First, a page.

That’s not to say that cheapskates don’t make lifestyle changes at the point they retire, although they tend to remain very active and engaged in retirement. In many instances cheapskates view retirement as a chance to “reinvent themselves,” not to sit in a recliner and watch TV. From setting sail for years on end on the high seas (yes, it can be done for cheap!) to turning a hobby or other interest into a mini-business (what I call “selfish employment”), from volunteering and spending more time with family and friends, cheapskates remain very active [in] retirement and can enjoy it more because they have their financial houses in order. In short: Better retirement living through frugality.
What would you say is the biggest roadblock getting in the way of people's retirement? How can they overcome that roadblock?
The conventional wisdom would be that most people fail to start saving early enough in life for retirement, or that the economy in recent years has caused many people’s retirement savings to implode and, as a result, they’ve needed to change their retirement plans and dreams. And those things are indeed true and important. But the point of my book -- and it should be a comforting message -- is that while you have little control over the income side of your finances, everyone has a least some control over their spending and consumption... although admittedly many American’s seem to be AWOL in that regard!
I think a reluctance to set priorities and grapple with the spending side of your personal finances is a huge barrier in most people’s retirement planning. Figure out what is really important in your life and retirement (hint: it’s often things that come without a price tag). A big part of that is treating personal debt like the plague. Cheapskate [retirees] believe that the biggest asset you can have when entering retirement isn’t something you have -- like a massive 401k, although that’s nice -- but rather something you don’t have: DEBT. In short, their approach is “retire your debt before you retire yourself,” and they show you how to do that primarily through smart-spending as opposed to get-rich-quick investing schemes.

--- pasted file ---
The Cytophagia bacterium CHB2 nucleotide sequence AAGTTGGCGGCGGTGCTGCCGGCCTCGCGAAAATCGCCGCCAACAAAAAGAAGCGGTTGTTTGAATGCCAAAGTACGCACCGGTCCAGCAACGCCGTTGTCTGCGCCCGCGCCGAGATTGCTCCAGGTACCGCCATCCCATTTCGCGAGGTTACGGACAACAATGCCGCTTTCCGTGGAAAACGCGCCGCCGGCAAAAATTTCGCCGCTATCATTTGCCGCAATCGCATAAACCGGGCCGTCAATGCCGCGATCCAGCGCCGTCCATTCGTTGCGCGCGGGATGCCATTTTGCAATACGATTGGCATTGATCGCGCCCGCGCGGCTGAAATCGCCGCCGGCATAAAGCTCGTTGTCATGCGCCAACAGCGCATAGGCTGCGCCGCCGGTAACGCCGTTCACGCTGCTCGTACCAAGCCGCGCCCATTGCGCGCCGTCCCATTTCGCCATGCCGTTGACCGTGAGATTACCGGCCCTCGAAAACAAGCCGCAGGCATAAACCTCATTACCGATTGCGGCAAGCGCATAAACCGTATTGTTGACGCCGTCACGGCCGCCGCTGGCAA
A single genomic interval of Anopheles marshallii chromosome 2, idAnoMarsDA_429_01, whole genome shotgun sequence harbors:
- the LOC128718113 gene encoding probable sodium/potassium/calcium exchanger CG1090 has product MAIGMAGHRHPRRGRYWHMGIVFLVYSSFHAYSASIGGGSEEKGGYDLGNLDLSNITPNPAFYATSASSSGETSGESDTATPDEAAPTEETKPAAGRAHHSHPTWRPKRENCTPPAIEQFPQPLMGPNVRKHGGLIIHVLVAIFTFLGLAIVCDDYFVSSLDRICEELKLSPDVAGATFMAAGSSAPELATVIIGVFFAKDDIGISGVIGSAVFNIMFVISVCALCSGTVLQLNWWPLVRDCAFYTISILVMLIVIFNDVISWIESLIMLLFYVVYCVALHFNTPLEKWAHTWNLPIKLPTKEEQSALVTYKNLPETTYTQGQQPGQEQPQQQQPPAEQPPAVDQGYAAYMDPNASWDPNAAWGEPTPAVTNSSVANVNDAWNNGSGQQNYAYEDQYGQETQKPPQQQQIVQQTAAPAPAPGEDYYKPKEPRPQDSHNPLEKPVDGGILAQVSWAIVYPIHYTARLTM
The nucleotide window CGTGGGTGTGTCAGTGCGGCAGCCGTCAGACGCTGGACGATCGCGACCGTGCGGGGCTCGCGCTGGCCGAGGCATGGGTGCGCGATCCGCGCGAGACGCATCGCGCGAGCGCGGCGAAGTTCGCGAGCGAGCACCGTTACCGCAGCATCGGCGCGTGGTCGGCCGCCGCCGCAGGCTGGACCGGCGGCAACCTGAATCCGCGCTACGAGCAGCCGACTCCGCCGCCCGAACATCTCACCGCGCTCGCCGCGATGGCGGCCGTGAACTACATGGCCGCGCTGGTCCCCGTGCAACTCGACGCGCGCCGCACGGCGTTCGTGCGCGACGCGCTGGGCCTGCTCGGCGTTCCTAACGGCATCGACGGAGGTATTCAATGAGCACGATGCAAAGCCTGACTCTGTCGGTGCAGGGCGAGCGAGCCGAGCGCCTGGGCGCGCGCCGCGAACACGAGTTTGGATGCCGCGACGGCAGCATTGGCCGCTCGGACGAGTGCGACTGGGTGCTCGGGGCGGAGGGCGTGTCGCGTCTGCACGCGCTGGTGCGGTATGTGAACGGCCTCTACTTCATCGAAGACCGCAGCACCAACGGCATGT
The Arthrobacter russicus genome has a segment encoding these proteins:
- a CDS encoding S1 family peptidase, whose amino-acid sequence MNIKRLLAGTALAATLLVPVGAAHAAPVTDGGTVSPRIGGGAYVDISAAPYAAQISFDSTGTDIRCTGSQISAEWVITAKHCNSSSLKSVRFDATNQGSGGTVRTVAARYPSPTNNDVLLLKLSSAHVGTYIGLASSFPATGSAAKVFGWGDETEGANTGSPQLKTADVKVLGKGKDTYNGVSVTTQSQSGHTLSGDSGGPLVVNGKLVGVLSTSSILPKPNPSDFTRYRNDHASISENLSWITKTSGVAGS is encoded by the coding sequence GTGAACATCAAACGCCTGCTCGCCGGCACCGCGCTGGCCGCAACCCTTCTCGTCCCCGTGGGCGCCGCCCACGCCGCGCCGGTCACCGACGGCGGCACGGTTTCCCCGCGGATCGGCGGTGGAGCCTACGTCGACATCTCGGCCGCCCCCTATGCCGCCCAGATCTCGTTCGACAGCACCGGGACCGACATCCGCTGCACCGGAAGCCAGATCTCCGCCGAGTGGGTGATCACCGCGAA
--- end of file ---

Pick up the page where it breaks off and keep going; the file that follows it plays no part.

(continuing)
What are the areas people can cut the most from to save for their retirement?
The two most important money-moves cheapskates make are limiting/eliminating debt from their lives and setting in motion automatic, relatively painless ways to incur savings on an ongoing basis.
In terms of debt, the average American is now projected to pay more than $600,000 in interest during the course of their lifetime! Cheapskates rack up huge lifetime savings -- and so they can set aside far more for retirement -- by keeping debt out of their lives as much as possible and, when they do take on debt (usually just for a home mortgage), paying it off as quickly as possible.
Cheapskates live by the old-school rule that “If you can’t afford to pay for it now, you simply can’t afford it.” Cheapskates don’t confuse “affordability” with what I call “borrowability”; in other words, just because you can borrow the money to buy something doesn’t mean you can afford it. For example, of the cheapskates I’ve surveyed, they tend to buy homes that cost only about 70 percent of the amount their bank tells them they can qualify to borrow to buy a home. How un-American is that?!
Curbing expenses is something that’s most effectively done when you make it automatic and routine, just like if you’re trying to lose weight: a crash diet isn’t likely to have a lasting impact, but rather you need to change your dietary and exercise lifestyle on an ongoing basis. So those are the kind of cost savings tips I try of focus on, everything from investing in the energy efficiency of your home, which can save you thousands of dollars each and every year, to driving a manual transmission automobile (if you need to own a car at all), which should save you about $30,000 over the course of your lifetime. And lots of little, ongoing savings measures, too, such as switching to a more convenient bank to eliminate “foreign ATM fees” (who gets any joy out of paying those?); always checking your grocery receipts for errors (about 30 percent of the time there are mistakes there that cost you); and drinking tap water instead of bottled water, which could save you more than $1,400 per year if you’re currently drinking only the bottled stuff!